Watching “West of Memphis” is a harrowing experience. Know that from the get-go.
The documentary tells the story of the West Memphis Three, and the fight that ultimately led to their release from prison some 18 years after being convicted of a grisly murder involving three 8-year-old boys. It is ultimately, at least partly, a tale of good eventually conquering evil, of justice prevailing over corruption. But before that point in the story, the viewer must endure footage of three murdered children and of parents confronted with their worst nightmare. It’s a deeply disturbing experience.
Damien Echols, Jesse Misskelley and Jason Baldwin were imprisoned in 1993 for what was portrayed to the media and jurors in the case alike as a ritual slaying of boys who were captured while riding their bikes after school. The boys were found hog-tied and thrown in a stream, their bodies disfigured in a manner that suggested sexual abuse. Arkansas justice was delivered hard and fast. Echols was sentenced to death; his two companions received life sentences.
As three HBO documentaries – the “Paradise Lost” series, directed by Joe Berlinger and Bruce Sinofsky, and released over the course of 15 years – made clear, the case involved a rush to judgment, a confession made under duress by a mentally disabled suspect, the machinations of career politicians, defense evidence that was at first ignored and later suppressed, and a general attempt to create the illusion of an airtight case where none existed. “West of Memphis” avoids being redundant, despite the existence of these previous documentaries, by introducing new evidence based on the findings of an investigative team funded by acclaimed director Peter Jackson (“The Lord of the Rings”) and his wife, producer Fran Walsh.
This team of legal and forensic experts assembled by Jackson and Co. went back through the case in painstaking detail and, essentially, did the job the way it should have been done in the first place. The result is the uncovering of a plot to ease the public’s understandable angst regarding the case, and quite possibly grease a few political wheels for members of the prosecution, by painting the crime as a ritual murder and pinning it on three low-class youths with an interest in gothic imagery and heavy metal music.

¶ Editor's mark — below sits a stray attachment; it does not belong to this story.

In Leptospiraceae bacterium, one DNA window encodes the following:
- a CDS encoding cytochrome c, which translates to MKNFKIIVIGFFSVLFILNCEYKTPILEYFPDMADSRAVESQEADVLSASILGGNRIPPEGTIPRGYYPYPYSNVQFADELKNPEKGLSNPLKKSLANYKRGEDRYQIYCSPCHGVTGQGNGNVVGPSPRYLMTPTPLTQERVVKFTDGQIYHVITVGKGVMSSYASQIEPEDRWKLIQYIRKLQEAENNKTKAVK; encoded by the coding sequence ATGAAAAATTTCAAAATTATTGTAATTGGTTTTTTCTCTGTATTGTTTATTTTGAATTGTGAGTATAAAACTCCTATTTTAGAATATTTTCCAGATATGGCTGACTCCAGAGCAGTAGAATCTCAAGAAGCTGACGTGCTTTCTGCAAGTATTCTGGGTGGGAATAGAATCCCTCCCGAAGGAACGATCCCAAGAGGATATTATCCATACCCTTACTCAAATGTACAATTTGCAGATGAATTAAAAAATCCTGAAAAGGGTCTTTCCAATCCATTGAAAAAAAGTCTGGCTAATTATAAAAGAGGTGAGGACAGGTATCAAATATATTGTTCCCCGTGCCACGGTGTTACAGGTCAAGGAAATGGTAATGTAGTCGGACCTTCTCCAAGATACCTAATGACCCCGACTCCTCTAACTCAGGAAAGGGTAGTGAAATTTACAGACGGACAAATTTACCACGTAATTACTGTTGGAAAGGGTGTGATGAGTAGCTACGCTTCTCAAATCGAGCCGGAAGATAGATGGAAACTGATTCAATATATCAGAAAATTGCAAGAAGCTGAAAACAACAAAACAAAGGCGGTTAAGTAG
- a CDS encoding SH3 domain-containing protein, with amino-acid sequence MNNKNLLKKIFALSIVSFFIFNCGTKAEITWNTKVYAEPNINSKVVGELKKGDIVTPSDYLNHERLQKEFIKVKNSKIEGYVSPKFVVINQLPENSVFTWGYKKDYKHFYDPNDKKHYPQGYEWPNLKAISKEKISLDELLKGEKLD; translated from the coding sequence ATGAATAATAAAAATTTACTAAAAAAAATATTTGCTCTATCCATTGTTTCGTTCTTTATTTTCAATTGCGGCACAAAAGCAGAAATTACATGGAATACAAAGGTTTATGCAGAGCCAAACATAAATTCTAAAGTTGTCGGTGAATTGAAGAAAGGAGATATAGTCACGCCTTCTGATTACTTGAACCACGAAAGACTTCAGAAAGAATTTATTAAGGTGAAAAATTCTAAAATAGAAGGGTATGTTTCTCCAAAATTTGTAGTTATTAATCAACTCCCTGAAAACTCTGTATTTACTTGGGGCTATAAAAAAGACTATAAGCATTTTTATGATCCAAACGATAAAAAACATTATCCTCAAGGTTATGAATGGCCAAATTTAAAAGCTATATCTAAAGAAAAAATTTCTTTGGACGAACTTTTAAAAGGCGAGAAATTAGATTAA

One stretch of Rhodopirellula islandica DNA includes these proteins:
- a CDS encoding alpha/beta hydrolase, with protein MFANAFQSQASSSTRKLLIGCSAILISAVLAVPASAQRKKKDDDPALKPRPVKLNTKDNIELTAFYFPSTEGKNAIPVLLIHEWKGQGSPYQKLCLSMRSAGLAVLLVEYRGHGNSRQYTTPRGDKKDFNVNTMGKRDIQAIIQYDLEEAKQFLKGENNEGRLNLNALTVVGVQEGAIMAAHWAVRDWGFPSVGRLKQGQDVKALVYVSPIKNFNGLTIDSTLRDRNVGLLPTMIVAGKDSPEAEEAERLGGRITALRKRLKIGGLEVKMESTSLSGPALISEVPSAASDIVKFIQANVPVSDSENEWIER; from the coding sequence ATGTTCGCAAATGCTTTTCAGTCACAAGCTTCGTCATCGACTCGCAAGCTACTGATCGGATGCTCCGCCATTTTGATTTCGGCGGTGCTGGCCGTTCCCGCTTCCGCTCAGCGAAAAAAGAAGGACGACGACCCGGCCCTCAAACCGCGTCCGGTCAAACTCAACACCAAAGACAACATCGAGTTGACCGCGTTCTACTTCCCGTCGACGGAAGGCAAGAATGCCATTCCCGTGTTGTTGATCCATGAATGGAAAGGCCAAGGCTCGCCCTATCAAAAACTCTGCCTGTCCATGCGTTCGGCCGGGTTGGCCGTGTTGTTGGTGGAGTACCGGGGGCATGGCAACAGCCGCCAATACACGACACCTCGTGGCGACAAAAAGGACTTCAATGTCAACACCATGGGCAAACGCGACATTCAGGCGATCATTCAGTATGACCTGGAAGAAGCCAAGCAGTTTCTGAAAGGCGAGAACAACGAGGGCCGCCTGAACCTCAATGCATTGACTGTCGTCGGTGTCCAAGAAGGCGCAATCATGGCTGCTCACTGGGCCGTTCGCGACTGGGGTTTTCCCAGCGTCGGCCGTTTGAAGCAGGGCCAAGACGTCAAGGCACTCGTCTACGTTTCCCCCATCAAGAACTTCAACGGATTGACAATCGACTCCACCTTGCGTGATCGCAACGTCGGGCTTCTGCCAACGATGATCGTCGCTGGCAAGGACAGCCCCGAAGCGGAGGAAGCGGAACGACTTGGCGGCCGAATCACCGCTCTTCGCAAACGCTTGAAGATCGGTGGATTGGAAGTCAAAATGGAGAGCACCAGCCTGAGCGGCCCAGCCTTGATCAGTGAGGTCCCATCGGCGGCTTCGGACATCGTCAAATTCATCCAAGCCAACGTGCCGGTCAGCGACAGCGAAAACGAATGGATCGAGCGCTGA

Many high-profile musicians and actors – among them Eddie Vedder of Pearl Jam, Johnny Depp, Henry Rollins and Patti Smith – became involved in the case over the years, and they worked tirelessly on the behalf of the three imprisoned youths. But it was Lorri Davis – a New Yorker who started writing to Echols in prison after reading about the case and eventually married him in 1999 – who ultimately spearheaded the campaign that resulted in the trio’s release.
Berg’s documentary has the aspect of a love story, then, and the portions of the film where Davis is filmed listening to recordings of letters and phone calls between herself and Echols are deeply moving.
Despite the fact that Echols, Misskelley and Baldwin were ultimately released, “West of Memphis” does not have a happy ending.
The murderer of the three boys still roams free.
And the fact that three of the poorest of the rural poor – folks who, as Echols says during the film, “wouldn’t necessarily be missed by anyone” – could be railroaded into prison for 18 years after a dog-and-pony show of a trial does not speak highly of small-town justice in the American South.
Echols, speaking while still incarcerated, delivers what may be the most disturbing line in “West of Memphis”: “This is not unusual,” he says, in reference to the miscarriage of justice carried out against these “white trash” teens.
“This kind of thing happens all the time.”